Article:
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01 December 2002
Long-term LNG shipping contracts are out, and flexible arrangements are in. This changing dynamic requires a new look at LNG projects. By Terry A. Newendorp, Ilse Pineda Achtner, and Xiaochao Wang, Taylor DeJongh.
Forced with dramatically increasing numbers of potential LNG
suppliers, LNG buyers are increasingly reluctant to sign long-term
take-or-pay contracts with prices indexed to oil. LNG buyers today
seek shorter term flexible contracts based on natural gas prices in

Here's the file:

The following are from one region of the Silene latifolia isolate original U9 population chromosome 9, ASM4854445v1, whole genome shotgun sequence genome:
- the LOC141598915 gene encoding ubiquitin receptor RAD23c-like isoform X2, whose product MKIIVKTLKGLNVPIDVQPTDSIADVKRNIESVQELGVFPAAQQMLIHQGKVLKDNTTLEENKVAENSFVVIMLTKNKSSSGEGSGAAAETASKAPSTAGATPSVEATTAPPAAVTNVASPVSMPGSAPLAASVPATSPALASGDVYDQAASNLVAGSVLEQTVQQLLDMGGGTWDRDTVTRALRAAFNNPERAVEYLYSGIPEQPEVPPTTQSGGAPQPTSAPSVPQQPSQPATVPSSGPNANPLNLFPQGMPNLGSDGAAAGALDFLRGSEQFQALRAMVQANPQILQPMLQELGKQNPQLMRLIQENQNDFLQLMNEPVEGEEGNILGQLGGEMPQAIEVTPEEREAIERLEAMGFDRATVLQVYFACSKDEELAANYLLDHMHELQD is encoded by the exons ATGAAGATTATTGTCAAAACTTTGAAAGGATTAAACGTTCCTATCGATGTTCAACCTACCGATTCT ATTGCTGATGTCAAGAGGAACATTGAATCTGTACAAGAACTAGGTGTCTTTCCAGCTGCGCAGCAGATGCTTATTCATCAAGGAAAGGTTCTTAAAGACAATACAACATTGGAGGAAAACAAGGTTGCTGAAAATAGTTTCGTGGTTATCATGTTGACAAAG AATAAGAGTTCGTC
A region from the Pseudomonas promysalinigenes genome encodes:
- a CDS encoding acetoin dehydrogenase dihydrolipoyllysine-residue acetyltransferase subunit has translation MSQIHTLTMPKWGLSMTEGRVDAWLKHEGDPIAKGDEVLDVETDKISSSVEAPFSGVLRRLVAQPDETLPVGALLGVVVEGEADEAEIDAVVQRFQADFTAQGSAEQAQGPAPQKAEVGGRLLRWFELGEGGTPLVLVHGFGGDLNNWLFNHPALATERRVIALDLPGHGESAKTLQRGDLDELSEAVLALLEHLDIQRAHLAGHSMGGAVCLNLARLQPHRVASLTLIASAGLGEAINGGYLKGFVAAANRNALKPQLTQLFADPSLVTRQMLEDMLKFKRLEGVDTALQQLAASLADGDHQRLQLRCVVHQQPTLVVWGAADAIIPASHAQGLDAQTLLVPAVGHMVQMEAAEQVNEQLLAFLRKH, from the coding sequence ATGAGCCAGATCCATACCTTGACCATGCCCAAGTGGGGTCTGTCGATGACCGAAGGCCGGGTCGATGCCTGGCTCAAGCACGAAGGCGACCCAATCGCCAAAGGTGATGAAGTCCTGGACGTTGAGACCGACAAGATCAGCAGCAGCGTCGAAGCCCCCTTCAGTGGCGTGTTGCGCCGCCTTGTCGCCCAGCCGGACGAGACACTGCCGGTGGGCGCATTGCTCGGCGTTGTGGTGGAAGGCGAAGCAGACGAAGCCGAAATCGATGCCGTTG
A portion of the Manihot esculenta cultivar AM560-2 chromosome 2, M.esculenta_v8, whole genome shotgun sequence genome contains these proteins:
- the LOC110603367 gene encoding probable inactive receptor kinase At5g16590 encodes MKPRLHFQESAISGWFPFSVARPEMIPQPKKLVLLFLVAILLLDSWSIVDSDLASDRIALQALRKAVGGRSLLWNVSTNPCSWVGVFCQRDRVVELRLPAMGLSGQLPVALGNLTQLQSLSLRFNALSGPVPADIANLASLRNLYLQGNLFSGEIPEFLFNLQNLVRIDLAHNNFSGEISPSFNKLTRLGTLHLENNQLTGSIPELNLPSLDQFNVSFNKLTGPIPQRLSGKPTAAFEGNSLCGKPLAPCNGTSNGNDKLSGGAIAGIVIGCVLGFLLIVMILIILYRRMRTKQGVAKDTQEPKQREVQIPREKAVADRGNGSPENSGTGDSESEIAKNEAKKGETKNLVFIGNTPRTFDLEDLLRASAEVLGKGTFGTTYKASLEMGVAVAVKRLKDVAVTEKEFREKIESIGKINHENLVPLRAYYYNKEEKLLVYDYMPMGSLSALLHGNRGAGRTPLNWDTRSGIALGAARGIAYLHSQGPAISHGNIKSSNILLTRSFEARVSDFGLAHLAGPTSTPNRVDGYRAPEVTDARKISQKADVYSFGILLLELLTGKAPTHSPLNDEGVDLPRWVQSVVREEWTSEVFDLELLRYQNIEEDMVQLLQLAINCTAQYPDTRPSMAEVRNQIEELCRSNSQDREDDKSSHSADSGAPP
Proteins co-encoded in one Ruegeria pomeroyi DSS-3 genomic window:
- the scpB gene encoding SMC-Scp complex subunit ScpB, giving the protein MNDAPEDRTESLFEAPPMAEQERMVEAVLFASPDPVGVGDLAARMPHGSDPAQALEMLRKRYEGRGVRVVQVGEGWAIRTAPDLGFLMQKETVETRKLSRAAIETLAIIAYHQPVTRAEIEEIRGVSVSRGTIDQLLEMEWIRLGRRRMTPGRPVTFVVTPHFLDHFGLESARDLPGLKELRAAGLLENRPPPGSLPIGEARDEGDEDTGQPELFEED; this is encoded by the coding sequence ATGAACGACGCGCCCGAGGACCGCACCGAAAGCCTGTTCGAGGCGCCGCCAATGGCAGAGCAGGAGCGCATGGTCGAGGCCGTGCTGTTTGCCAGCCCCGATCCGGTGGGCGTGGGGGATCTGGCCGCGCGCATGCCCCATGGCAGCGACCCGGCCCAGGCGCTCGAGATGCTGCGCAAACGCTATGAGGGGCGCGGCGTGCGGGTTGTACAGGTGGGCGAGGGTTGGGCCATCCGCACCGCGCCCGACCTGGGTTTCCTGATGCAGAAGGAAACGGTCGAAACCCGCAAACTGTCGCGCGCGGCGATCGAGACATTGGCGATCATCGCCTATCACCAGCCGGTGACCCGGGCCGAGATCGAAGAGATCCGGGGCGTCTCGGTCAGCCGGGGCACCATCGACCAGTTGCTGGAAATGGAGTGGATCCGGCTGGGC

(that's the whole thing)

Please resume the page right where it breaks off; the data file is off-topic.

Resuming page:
the final market. This will have a direct impact on the financing
of new LNG projects due to changes in the risk profiles of projects
that follow the new LNG trend. Below is an analysis of the
traditional and the new LNG trades, including their different risk
profiles, and the financing impacts of each structure. Structural
differences in two important gas markets, the US and European, are
evaluated in their different risk profiles as LNG destinations.
Traditional vs. New LNG Trade
Traditional LNG trade is based on long-term take-or-pay Gas Sales
and Purchases Arrangements (GSPA) with standard commitment terms of
over 20 years1 and with pricing formulas fixed for the entire life
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